'Time to Replenish' for the Long Run

By Thomas Boswell

Washington Post Columnist

Wednesday, March 24, 1999; Page D1<

On Sunday, the Capitals lost to Boston, the team they had to beat if they were to reach the NHL playoffs. With a dozen games left, the message was clear. One year after reaching the Stanley Cup finals, the Caps' season is a washout.

"This pretty much puts the nail in the coffin for Washington," Bruins goalie Byron Dafoe said.

Normally, on such bitter occasions in pro sports, finger pointing is in order. Who's to blame? Who got a swelled head, a fat contract or a bad attitude? The Caps themselves were despondent.

"Probably the worst game I ever played in my life," Sergei Gonchar said. "I just talked to Dale Hunter and he said the same thing. He's been in the league 19 years and he said it was the worst game he ever played."

General Manager George McPhee went through the clubhouse, telling several Caps he was about to trade them, though rumors had swirled for weeks. They'd be gone in 48 hours. He told one player: "If I have to give you away for nothing, I will."

In a way, McPhee was thanking a couple of his players, not kicking them out of town. Where do you want to be traded? Where might you be able to make one more Stanley Cup run?

"These players did it for us last year," McPhee said of the thrilling and unexpected trip to the finals, which ended with Detroit sweeping Washington. "We wanted to do it for them this year."

Yesterday, one right after another, McPhee traded veteran Joe Juneau, 13-year veteran Craig Berube and, yes, Hunter, too.

"This club competed like hell this season, but they just couldn't win because they weren't good enough," said McPhee, whose team has lost 422 man-games to injury in 1998-99, though it also lost more than 400 last season when it did so well. "We're never going to forget last season. I don't feel any differently about any of our coaches or players than I did then. [Because of injuries] we just didn't have a team."

Most of all, McPhee wanted to take care of Hunter, who has been the heart, soul and knuckles of the Caps for the last 12 years, serving as captain since the 1994-95 season. No other player in NHL history has both 1,000 points and 3,000 penalty minutes. As much as any player, Hunter would score on you one minute, then punch you in the mouth the next. And not apologize for either. In fact, he relished both.

Meet him once and you knew the player. Brief sardonic grin. Stubble beard. Matted hair. Mischievous twinkle in the eye. Built like a tall fireplug. His 1,000-3,000 record, according to one NHL vet, is akin to having the talent of a quarterback yet also playing smash-mouth football like a linebacker.

McPhee offered to let Hunter stay and play every game or be traded wherever he thought he had the best chance to win the Cup. Instead, Hunter asked McPhee where he should be traded.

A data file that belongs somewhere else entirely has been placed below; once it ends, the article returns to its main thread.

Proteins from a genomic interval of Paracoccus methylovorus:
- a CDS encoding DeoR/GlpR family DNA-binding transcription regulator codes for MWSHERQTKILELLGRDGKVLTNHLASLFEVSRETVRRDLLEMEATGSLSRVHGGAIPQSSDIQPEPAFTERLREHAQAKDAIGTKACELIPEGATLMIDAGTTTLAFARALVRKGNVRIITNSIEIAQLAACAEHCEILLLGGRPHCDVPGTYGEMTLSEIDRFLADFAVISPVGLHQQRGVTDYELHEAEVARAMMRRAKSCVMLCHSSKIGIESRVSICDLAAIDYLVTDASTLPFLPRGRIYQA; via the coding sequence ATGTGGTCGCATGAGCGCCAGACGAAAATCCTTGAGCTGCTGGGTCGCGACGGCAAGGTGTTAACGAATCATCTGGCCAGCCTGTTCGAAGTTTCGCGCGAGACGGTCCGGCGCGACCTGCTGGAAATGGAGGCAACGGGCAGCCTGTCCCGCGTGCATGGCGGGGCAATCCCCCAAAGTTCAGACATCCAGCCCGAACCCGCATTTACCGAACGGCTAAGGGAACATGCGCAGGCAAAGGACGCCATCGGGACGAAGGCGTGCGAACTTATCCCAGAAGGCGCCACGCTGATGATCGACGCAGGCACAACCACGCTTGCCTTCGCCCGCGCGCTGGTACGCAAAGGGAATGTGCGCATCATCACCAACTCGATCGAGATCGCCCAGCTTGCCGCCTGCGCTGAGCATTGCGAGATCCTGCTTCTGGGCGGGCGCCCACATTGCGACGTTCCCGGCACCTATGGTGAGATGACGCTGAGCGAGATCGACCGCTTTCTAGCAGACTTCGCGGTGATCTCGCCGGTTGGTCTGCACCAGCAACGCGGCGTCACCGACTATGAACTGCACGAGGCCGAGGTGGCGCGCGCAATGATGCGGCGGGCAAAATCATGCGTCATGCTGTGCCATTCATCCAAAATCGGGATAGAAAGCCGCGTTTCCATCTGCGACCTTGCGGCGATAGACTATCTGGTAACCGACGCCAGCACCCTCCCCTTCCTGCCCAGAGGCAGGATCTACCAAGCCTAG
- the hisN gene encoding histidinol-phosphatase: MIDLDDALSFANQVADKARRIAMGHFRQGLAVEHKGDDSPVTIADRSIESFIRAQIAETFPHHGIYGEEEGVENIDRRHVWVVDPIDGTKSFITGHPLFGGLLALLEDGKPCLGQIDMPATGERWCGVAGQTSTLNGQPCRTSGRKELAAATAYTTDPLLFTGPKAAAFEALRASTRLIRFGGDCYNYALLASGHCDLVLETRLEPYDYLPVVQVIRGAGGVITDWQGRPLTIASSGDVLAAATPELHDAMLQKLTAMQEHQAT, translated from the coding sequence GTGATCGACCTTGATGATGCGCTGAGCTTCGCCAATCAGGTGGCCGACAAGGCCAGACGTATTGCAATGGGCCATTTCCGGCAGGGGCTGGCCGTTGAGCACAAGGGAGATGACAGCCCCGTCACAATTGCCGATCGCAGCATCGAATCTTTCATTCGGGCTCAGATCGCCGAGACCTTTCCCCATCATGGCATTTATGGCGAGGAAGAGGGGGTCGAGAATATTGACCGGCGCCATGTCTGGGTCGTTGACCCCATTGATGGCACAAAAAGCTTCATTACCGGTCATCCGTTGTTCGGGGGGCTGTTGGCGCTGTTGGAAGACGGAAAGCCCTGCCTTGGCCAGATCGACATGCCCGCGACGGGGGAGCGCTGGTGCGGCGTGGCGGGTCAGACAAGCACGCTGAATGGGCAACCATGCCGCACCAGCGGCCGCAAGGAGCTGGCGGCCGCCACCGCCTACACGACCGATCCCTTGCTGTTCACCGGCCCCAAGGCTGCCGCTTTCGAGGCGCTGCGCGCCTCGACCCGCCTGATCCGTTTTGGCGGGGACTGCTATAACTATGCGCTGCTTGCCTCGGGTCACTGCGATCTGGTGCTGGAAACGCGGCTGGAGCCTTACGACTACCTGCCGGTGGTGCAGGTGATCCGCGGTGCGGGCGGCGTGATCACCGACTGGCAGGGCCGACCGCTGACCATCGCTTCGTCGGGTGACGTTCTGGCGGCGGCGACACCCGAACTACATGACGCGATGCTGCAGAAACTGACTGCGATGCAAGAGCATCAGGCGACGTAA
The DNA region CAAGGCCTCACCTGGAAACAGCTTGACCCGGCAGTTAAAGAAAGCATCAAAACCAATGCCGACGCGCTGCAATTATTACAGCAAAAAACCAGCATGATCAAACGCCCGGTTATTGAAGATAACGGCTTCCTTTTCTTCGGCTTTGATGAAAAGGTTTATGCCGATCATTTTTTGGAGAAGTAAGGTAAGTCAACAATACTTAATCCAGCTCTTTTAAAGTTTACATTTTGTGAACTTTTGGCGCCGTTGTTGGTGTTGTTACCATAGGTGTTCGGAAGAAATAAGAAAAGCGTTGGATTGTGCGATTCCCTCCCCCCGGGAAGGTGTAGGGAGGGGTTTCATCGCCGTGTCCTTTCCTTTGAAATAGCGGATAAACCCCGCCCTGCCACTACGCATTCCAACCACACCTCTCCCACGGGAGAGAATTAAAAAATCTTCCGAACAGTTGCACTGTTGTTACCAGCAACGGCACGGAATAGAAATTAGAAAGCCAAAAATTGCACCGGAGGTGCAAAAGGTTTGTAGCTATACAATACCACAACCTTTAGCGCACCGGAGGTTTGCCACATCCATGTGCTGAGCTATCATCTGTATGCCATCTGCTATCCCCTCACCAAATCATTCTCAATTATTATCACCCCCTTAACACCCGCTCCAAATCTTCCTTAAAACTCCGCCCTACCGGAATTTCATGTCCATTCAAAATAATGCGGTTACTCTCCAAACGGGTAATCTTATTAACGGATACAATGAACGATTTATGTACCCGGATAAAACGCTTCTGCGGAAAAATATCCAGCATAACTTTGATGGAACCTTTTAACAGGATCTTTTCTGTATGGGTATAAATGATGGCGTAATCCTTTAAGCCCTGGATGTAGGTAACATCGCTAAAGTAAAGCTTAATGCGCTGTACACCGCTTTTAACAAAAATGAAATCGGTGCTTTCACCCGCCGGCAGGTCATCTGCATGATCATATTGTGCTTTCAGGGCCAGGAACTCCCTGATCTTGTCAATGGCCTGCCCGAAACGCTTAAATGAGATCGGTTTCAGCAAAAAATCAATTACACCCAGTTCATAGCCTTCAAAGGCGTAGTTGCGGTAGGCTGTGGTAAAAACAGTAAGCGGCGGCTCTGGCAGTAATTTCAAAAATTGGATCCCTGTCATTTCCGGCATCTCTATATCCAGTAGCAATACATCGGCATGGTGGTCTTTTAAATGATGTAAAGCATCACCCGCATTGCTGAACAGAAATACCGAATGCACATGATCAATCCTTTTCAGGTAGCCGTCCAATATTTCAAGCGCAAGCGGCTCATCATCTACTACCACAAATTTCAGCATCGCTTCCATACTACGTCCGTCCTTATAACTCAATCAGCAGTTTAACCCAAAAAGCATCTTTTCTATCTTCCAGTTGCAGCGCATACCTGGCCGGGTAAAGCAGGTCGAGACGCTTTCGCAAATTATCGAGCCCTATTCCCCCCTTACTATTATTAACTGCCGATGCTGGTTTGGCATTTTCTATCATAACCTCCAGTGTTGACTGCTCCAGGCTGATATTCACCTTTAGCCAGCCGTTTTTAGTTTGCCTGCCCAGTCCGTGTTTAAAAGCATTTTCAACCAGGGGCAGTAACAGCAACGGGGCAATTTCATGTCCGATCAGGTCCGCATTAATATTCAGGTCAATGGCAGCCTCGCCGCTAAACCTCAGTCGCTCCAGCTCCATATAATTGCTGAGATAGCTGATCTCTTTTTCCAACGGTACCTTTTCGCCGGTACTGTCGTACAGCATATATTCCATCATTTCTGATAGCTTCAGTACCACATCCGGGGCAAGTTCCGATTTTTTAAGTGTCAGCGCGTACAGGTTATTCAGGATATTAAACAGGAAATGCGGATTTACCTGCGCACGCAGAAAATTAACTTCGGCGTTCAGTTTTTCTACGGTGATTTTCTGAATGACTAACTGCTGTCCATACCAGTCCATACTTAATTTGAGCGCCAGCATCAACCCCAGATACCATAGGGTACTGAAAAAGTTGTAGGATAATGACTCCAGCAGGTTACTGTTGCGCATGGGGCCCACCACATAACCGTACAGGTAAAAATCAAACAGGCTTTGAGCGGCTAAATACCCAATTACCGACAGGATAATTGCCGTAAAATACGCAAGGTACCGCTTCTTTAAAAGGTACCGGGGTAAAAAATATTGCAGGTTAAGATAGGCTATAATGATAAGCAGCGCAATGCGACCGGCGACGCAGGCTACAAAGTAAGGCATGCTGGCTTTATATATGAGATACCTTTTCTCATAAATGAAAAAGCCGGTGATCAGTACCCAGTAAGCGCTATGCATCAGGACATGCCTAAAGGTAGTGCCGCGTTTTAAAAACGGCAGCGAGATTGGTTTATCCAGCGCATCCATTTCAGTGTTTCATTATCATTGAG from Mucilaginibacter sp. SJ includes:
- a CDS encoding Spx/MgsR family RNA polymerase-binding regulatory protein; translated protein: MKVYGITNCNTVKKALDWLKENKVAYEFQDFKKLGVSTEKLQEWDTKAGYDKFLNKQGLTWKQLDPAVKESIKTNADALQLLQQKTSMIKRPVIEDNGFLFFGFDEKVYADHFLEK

"Colorado," McPhee said.

"[Then] that's where I want to go," Hunter told McPhee, according to the GM.

At that moment, McPhee made one of the rarest promises you'll ever hear in sports. The NHL trade deadline was 3 p.m. "At 2:59, if I can't get anything for you," McPhee said he told Hunter, "I'll give you away for nothing."

Instead, Hunter's grit, experience, leadership on the ice and clubhouse energy were so highly respected that Colorado traded a valuable draft pick lowly Vancouver's second-round selection in this year's entry draft for the soon-to-be-39-year-old Hunter and the Capitals' third-round pick in 2000. Right to the last, Hunter gave the Caps maximum value. The kid they eventually get for him might play a decade.

"Now that is a compliment to character. ... Hunter is the toughest, most courageous player I have ever seen. And I don't think it's close," said McPhee, who played in the NHL for seven years. "Every game and every practice, he showed up with the smile. But when he went on the ice, the smile went away. He was as tough as they come. ... The ultimate compliment to Dale is that now, at the end, after 20 years of being chastised as ruthless, mean, uncompromising, everybody will say, 'Hall of Famer.'"

Yesterday's trades mark an obvious shift in Caps history. Hunter, Juneau and Berube played a total of 23 seasons in Washington. Juneau scored the goal that put the Caps in the Stanley Cup finals. Now, with six unrestricted free agents still on the roster some of them sure to leave after this season the aging Caps will soon have a fresher face.

"This wasn't much fun. But it will be good for us in the long run," McPhee said. The Caps got one warm body a young defenseman, Alexei Tezikov from Buffalo for Juneau. More important, they got four draft picks that will all be higher than their first pick last year. McPhee told owner Abe Pollin: "It's time to replenish."

"Now, we can restock [with youth]," said McPhee. "This is not a rebuilding. Maybe a retooling. We have an excellent core. This is not about tearing things apart. I like where the team is."

Faced with a disaster, McPhee tried to turn it to his advantage. "Maybe these draft picks were the silver lining [in a bad season]," he said.